Why the Palestinian general elections were postponed

The challenges that forced the PA and Fatah movement to postpone the general elections

The president’s stated justifications for postponing the elections:

The challenges that prompted the president and the Fatah movement to postpone the elections:

First challenge: Fragmentation and lack of discipline within the movement itself

Second challenge: The decline in President Mahmoud Abbas’ popularity

  • The political horizon of the peace process is closed: President Abbas has always been a proponent of a peaceful solution and negotiations and is not in favor of violent means of resistance. But with the dominance of the Israeli right headed by Benjamin Netanyahu since 2009, the peace process reached a dead end. With the continuation of the Israeli settlement expansion that disrupts the geographic contiguity of the promised Palestinian state and continuation to Judaize the city of Jerusalem, the Palestinians refused to return to negotiations unless settlement expansion stops, and thus the issue remained between ebb and flow throughout the first term of President Obama. Despite the efforts and success of US Secretary of State John Kerry in conducting negotiations between the two parties in 2013–14, these efforts met the same fate of failure. After that, the negotiations entered a state of clinical death. Nonetheless, President Abbas remained committed to the option of negotiations as the only option. Despite his advocacy of peaceful popular resistance, the Palestinian leadership did not succeed in promoting or supporting this option in a manner that would have made it an effective weapon.
  • Public dissatisfaction, especially in the Gaza Strip, with President Abbas’ policy towards the Strip: Recent years have witnessed a sharp decline in the President Abbas’ popularity in the Gaza Strip. Public opinion polls showed that the president’s popularity declined dramatically after the Israeli war on the Gaza Strip in the summer of 2014, when it dropped from 53% in June[6] 2014 before the war to 38% in September 2014[7] after the war. These findings reflected the decline of Abbas’ popularity and the rise of Hamas’ Ismail Haniyeh in hypothetical presidential elections, according to two opinion polls conducted by PSR during that period. Gazans felt that they were alone in their battle with the occupation, and that the PA leadership was contributing to the siege imposed by Israel and Egypt. The decline in President Abbas’ popularity in the Gaza Strip continued after a series of measures taken by the PA leadership that reduced the delivery of basic services, such as electricity and health services, followed by measures against a large number of public employees in the Gaza Strip, including early and compulsory retirement and a suspension of salaries. Gazans saw these measures as punitive, targeting citizens in the Gaza Strip, which suffers from the scourge of the continuous and tight blockade since 2006.[8]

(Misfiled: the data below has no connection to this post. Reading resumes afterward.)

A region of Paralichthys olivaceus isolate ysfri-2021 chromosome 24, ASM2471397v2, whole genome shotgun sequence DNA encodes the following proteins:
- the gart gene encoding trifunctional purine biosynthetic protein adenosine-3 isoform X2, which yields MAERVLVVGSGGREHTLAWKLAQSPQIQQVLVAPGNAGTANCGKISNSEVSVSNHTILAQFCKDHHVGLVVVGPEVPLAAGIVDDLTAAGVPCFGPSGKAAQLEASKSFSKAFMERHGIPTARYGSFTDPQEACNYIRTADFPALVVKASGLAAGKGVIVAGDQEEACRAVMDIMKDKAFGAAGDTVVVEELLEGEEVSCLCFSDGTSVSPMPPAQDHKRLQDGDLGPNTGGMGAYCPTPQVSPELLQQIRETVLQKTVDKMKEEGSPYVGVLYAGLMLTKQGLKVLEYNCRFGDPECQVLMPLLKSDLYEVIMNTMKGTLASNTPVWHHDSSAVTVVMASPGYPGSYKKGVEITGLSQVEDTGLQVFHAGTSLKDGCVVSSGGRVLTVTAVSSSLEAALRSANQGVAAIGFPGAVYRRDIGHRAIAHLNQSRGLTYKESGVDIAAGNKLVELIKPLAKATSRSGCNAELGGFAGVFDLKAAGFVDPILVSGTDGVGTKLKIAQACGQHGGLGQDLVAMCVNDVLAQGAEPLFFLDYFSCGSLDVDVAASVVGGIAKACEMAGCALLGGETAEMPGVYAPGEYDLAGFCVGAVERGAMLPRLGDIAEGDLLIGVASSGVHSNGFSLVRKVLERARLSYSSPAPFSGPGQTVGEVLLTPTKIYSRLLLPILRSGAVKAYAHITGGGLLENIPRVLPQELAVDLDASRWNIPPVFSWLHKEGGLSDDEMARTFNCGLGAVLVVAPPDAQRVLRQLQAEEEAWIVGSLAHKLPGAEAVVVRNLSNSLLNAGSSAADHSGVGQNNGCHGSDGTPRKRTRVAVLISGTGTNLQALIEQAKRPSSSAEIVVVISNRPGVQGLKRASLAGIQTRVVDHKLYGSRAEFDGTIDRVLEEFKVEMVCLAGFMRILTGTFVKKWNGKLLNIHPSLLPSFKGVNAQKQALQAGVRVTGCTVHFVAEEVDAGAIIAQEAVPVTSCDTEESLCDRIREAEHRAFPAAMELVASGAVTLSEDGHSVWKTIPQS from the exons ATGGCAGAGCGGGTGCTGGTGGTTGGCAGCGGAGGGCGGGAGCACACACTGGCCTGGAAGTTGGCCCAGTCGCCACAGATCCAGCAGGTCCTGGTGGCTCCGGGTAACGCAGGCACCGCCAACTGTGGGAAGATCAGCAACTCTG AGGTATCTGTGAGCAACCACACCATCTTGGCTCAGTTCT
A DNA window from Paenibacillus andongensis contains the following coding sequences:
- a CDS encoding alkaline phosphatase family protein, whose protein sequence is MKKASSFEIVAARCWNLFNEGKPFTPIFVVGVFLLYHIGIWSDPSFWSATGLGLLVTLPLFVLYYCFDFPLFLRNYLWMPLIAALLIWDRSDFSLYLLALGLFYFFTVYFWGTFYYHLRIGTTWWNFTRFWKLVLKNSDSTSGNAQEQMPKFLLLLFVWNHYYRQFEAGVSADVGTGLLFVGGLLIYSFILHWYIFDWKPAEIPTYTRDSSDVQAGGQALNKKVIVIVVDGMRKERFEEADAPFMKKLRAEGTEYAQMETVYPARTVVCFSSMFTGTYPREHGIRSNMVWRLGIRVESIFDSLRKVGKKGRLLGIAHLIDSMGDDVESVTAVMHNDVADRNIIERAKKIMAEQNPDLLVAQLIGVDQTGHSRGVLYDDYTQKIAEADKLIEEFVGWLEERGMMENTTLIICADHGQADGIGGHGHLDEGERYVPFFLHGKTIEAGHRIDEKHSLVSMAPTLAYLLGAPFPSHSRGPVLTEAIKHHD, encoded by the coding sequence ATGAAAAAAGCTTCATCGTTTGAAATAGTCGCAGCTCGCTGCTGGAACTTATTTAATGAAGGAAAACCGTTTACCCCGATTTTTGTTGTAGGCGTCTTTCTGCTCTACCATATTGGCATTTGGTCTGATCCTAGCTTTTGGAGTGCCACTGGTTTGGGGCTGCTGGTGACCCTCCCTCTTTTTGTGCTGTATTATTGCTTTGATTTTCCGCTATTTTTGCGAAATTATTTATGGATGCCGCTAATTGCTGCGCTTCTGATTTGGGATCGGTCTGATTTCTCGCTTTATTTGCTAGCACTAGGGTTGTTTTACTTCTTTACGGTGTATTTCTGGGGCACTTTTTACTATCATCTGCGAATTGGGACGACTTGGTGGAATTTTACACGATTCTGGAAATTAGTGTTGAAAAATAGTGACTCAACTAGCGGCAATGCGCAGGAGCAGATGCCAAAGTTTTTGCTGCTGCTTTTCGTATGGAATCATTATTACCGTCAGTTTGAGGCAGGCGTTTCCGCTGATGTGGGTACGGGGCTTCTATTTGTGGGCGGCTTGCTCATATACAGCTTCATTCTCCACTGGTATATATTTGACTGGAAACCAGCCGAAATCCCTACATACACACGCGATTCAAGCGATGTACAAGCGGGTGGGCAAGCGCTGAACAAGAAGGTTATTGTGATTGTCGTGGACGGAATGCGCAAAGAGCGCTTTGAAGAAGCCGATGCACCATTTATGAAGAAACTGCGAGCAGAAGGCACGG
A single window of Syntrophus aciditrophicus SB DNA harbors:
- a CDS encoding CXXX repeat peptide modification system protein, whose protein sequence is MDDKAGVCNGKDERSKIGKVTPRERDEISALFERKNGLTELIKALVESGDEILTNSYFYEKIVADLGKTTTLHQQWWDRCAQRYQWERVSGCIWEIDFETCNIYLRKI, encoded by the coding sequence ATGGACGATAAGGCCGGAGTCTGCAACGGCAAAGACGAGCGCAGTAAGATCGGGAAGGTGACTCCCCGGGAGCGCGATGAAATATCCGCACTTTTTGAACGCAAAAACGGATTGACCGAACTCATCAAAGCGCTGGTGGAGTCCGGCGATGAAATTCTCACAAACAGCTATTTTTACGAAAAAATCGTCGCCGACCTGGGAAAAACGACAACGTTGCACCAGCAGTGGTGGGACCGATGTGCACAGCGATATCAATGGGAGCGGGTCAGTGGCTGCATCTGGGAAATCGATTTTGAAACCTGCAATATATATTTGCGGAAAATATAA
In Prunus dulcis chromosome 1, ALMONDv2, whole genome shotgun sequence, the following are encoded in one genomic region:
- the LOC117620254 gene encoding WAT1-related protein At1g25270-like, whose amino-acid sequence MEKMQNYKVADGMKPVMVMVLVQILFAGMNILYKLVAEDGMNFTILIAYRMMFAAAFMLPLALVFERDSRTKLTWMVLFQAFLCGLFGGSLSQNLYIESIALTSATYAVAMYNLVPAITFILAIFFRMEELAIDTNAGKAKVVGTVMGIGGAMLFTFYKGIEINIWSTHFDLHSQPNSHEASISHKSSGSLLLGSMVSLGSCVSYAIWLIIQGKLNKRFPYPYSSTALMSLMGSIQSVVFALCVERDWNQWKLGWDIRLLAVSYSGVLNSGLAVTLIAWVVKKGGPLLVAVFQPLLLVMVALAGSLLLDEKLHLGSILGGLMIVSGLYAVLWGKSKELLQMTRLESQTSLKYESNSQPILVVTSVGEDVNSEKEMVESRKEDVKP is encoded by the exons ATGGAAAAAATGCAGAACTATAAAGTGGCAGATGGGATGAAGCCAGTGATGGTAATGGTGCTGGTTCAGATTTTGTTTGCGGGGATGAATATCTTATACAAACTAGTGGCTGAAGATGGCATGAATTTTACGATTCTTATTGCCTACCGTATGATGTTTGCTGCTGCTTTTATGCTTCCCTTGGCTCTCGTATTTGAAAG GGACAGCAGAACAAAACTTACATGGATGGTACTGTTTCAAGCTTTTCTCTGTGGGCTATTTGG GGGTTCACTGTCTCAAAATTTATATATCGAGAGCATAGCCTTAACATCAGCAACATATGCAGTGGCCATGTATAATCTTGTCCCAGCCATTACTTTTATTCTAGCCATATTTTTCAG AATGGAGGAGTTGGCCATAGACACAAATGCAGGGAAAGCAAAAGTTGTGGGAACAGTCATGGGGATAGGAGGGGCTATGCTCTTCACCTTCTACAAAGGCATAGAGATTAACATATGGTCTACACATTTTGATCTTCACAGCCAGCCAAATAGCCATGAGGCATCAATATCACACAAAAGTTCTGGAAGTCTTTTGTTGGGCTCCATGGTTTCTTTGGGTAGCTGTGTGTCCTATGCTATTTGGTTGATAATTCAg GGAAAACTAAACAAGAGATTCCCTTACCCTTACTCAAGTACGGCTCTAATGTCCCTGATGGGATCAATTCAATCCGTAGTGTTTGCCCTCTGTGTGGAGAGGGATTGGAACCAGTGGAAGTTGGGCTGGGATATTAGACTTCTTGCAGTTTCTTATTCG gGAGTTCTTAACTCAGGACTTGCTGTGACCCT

• The transformation of the Palestinian political system under his rule into an authoritarian regime that lacks accountability: The Hamas movement’s control of the Gaza Strip led to the split between the West Bank and the Gaza Strip in June 2007, which in turn led to the absence of the PLC, and the transfer of all the legislative and oversight responsibilities to the executive authority, in particular to the head of the authority, Mahmoud Abbas. Within a few years, President Abbas issued about 300 laws by decrees, the vast majority of which are ordinary, not urgent or emergency laws. The number of these decrees far exceeds the number of laws that the PLC issued during its entire tenure (1996–2007). Without a parliament, there was no longer any accountability for the executive authority, with the exception of the little exercised occasionally by the judiciary, the press, and civil society. In recent years, there has also been a major seizure of power, represented by the dissolution of the PLC in December 2018 after more than 11 years of disruption. The judiciary was also weakened by the executive authority’s failure to implement the decisions issued by the courts, in addition to interfering in the affairs of the judiciary authority, which culminated in the Decree Law No. (40) of 2020 amending the Judicial Authority Law, which strengthened the executive authority’s dominance over the judiciary. This period also witnessed the targeting of civil society’s institutions through a set of measures against non-profit companies and civil organizations, leading to the enforcement of various new restrictions on these institutions, recently represented in Decree Law No. (7) of 2021 amending the Law of Charitable Societies and Civil Organizations.[9]

The damage caused by postponing the elections:

Recommendations:

  1. Conducting elections immediately, including Jerusalem, and challenging occupation measures
  1. Unity in the PLC
  1. Run in the presidential elections with a new candidate.

Palestinian Center for Policy and Survey Research (PSR)
email: pcpsr@pcpsr.org

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